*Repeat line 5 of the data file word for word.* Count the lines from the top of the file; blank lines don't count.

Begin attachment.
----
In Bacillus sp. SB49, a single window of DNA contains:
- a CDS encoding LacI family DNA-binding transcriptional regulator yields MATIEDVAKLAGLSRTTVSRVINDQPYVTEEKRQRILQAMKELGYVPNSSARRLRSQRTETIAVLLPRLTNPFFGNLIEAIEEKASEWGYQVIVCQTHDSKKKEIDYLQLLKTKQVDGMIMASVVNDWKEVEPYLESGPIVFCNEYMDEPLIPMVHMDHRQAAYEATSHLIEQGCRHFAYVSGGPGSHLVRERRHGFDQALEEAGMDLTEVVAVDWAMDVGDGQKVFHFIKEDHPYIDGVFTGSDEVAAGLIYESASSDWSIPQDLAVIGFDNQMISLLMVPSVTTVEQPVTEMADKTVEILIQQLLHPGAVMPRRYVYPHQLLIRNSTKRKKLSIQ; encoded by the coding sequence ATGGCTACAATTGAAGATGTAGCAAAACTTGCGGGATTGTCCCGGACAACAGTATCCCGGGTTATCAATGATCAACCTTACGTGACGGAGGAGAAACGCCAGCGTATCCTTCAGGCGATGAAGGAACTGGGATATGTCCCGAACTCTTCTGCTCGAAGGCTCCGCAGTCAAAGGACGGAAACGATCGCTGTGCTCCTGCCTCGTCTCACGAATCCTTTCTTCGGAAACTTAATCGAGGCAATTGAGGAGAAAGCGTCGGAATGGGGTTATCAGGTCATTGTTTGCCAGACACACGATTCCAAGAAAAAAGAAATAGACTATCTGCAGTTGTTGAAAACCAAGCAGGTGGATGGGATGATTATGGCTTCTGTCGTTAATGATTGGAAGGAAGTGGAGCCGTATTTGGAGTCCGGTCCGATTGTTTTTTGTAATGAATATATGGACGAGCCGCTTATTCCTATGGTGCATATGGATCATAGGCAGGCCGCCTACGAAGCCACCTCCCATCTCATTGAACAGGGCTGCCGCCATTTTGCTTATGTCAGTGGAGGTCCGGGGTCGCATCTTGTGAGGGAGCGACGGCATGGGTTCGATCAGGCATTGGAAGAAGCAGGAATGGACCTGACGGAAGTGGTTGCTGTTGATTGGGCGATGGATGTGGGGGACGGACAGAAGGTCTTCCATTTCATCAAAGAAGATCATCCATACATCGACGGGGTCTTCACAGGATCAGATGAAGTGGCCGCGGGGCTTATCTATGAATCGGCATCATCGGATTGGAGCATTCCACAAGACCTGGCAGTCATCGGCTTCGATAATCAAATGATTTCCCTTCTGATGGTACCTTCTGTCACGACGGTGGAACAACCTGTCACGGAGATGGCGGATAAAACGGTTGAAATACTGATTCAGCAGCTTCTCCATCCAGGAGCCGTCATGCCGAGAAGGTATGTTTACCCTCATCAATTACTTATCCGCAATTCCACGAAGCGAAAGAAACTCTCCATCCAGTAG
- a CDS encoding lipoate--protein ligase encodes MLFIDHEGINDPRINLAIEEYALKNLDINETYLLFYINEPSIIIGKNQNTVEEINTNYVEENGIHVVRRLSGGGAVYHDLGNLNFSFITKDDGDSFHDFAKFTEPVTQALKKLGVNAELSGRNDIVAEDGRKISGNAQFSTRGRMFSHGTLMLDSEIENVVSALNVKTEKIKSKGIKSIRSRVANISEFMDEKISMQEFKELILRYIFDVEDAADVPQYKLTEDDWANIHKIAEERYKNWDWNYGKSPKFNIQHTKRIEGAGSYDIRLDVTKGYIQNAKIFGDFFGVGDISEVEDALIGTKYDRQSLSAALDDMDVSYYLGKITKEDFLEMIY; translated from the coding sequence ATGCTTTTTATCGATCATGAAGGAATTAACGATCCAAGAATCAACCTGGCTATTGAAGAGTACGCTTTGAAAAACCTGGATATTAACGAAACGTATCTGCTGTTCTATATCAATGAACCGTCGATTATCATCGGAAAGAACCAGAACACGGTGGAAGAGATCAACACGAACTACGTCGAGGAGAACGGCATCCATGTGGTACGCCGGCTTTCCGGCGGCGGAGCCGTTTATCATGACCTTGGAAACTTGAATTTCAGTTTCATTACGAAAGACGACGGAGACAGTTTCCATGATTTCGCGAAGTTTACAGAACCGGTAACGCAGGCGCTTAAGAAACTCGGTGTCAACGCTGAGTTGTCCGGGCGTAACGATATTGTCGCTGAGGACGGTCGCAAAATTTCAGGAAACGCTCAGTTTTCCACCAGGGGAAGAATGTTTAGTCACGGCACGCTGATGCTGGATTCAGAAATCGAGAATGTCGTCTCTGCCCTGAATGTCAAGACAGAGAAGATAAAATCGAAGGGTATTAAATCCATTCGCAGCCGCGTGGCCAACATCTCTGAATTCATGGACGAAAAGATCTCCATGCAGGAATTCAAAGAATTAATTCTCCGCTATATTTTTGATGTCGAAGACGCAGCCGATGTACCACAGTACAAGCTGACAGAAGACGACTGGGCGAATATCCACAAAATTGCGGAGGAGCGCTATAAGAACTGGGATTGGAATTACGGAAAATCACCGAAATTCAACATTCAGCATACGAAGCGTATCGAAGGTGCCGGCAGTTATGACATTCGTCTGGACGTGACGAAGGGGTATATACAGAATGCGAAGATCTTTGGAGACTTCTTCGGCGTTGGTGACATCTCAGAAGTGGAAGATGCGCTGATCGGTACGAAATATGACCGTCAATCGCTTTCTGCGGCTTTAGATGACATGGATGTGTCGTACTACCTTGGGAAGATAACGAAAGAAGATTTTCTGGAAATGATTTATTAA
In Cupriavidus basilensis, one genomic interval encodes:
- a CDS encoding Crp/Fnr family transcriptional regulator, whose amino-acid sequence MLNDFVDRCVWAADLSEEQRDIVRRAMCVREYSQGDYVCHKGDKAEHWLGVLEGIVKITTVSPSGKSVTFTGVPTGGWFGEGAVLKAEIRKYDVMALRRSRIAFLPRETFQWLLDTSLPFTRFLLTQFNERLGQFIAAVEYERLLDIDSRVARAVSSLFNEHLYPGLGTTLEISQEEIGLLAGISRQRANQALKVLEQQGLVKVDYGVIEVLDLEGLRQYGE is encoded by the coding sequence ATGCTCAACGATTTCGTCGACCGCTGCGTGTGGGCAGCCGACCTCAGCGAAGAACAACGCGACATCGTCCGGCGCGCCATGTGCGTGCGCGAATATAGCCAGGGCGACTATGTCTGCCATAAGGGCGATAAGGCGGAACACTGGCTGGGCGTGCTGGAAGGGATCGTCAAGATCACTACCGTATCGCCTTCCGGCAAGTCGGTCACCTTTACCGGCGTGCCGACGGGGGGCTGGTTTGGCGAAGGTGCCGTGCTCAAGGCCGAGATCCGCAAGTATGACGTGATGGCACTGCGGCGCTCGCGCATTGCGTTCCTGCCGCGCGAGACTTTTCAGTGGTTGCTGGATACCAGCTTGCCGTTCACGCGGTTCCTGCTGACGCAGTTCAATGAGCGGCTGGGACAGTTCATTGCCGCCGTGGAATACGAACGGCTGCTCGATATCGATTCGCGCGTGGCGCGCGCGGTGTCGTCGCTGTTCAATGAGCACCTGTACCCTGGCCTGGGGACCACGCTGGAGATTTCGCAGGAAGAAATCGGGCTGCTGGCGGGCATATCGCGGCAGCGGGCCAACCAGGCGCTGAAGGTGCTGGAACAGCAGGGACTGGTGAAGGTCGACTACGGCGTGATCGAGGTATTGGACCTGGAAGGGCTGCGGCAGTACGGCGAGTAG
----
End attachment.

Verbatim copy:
- a CDS encoding Crp/Fnr family transcriptional regulator, whose amino-acid sequence MLNDFVDRCVWAADLSEEQRDIVRRAMCVREYSQGDYVCHKGDKAEHWLGVLEGIVKITTVSPSGKSVTFTGVPTGGWFGEGAVLKAEIRKYDVMALRRSRIAFLPRETFQWLLDTSLPFTRFLLTQFNERLGQFIAAVEYERLLDIDSRVARAVSSLFNEHLYPGLGTTLEISQEEIGLLAGISRQRANQALKVLEQQGLVKVDYGVIEVLDLEGLRQYGE is encoded by the coding sequence ATGCTCAACGATTTCGTCGACCGCTGCGTGTGGGCAGCCGACCTCAGCGAAGAACAACGCGACATCGTCCGGCGCGCCATGTGCGTGCGCGAATATAGCCAGGGCGACTATGTCTGCCATAAGGGCGATAAGGCGGAACACTGGCTGGGCGTGCTGGAAGGGATCGTCAAGATCACTACCGTATCGCCTTCCGGCAAGTCGGTCACCTTTACCGGCGTGCCGACGGGGGGCTGGTTTGGCGAAGGTGCCGTGCTCAAGGCCGAGATCCGCAAGTATGACGTGATGGCACTGCGGCGCTCGCGCATTGCGTTCCTGCCGCGCGAGACTTTTCAGTGGTTGCTGGATACCAGCTTGCCGTTCACGCGGTTCCTGCTGACGCAGTTCAATGAGCGGCTGGGACAGTTCATTGCCGCCGTGGAATACGAACGGCTGCTCGATATCGATTCGCGCGTGGCGCGCGCGGTGTCGTCGCTGTTCAATGAGCACCTGTACCCTGGCCTGGGGACCACGCTGGAGATTTCGCAGGAAGAAATCGGGCTGCTGGCGGGCATATCGCGGCAGCGGGCCAACCAGGCGCTGAAGGTGCTGGAACAGCAGGGACTGGTGAAGGTCGACTACGGCGTGATCGAGGTATTGGACCTGGAAGGGCTGCGGCAGTACGGCGAGTAG